Contents

Introduction
Structure of black holes
Classification of black holes
Accretion discs and jets
Black hole Q&A section

Introduction

A black hole is an extremely massive object of relatively small dimensions. A black hole deforms space-time so strongly that it creates a real hole in space itself where nothing that has once fallen into it will ever be able to escape again. The largest known black hole was discovered in November 2012 and lives in the centre of a galaxy called NGC 1277. It has a whopping mass of approximately 17 billion solar masses.

Black holeAn artist's impression of a black hole, Credit: NASA/ESA and G. Bacon (STScI)

Structure of black holes

A black hole deforms the fabric of space around it so strongly that it creates a hole in space itself. This way nothing is able to escape from a black hole, not even light - that's why we will never be able to measure anything inside a black hole. For astronomers the only three measurable physical properties that completely specify the characteristics of a black hole are its mass, its charge and its angular momentum.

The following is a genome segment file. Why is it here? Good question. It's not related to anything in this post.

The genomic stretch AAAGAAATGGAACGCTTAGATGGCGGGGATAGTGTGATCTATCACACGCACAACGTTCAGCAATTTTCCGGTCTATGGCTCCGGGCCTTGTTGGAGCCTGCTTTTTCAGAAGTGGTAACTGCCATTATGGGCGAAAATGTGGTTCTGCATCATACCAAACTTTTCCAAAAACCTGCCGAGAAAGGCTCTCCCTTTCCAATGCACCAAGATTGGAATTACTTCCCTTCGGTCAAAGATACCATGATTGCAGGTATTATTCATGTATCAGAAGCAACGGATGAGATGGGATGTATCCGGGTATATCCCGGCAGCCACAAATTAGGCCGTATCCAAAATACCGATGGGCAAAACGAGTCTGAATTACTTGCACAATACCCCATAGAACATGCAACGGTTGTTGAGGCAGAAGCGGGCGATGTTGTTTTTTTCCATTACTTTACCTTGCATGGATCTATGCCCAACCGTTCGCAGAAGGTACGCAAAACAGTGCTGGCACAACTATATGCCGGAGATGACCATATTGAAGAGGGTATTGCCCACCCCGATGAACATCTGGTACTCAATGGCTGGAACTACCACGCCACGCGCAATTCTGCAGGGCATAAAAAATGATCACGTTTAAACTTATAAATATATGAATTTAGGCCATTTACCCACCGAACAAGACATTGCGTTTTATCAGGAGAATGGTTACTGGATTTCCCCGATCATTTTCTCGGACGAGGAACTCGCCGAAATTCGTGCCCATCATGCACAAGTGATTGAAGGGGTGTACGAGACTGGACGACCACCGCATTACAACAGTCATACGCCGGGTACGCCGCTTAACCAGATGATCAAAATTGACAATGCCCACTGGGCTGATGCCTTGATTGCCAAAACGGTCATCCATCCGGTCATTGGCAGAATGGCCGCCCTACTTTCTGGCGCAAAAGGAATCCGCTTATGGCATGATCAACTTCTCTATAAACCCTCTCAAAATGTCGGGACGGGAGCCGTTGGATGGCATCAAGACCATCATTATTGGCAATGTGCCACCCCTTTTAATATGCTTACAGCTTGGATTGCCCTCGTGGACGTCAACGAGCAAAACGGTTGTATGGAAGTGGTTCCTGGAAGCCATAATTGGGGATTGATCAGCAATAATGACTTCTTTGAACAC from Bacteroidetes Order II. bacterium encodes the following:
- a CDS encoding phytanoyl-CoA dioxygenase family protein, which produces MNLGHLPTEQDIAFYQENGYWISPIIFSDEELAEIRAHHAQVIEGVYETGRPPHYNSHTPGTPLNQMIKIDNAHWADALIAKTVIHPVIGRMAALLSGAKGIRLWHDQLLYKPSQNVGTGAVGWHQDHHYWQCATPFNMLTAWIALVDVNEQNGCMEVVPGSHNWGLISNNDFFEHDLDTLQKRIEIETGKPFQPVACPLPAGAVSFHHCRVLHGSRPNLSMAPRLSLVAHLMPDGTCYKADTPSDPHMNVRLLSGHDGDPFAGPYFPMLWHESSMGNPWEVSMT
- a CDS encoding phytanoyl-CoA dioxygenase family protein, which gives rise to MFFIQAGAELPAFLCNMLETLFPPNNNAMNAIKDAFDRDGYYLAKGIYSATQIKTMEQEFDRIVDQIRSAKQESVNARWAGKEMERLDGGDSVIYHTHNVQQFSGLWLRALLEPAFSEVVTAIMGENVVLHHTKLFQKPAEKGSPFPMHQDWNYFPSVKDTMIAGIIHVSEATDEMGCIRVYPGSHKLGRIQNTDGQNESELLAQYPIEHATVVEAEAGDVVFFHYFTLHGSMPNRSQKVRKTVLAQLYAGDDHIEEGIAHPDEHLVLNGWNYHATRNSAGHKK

1. The charge is not very important for astronomers; if the black hole had a certain charge it would attract particles of the opposite charge to neutralise itself.
  2. The angular momentum can be measured but we will not go into the details here. Since the angular momentum is always preserved you can expect a black hole to rotate; indeed astronomers have discovered that a black hole with the name GRS 1915+105 seems to rotate 1150 times per seconds, which is close to the theoretical upper limit.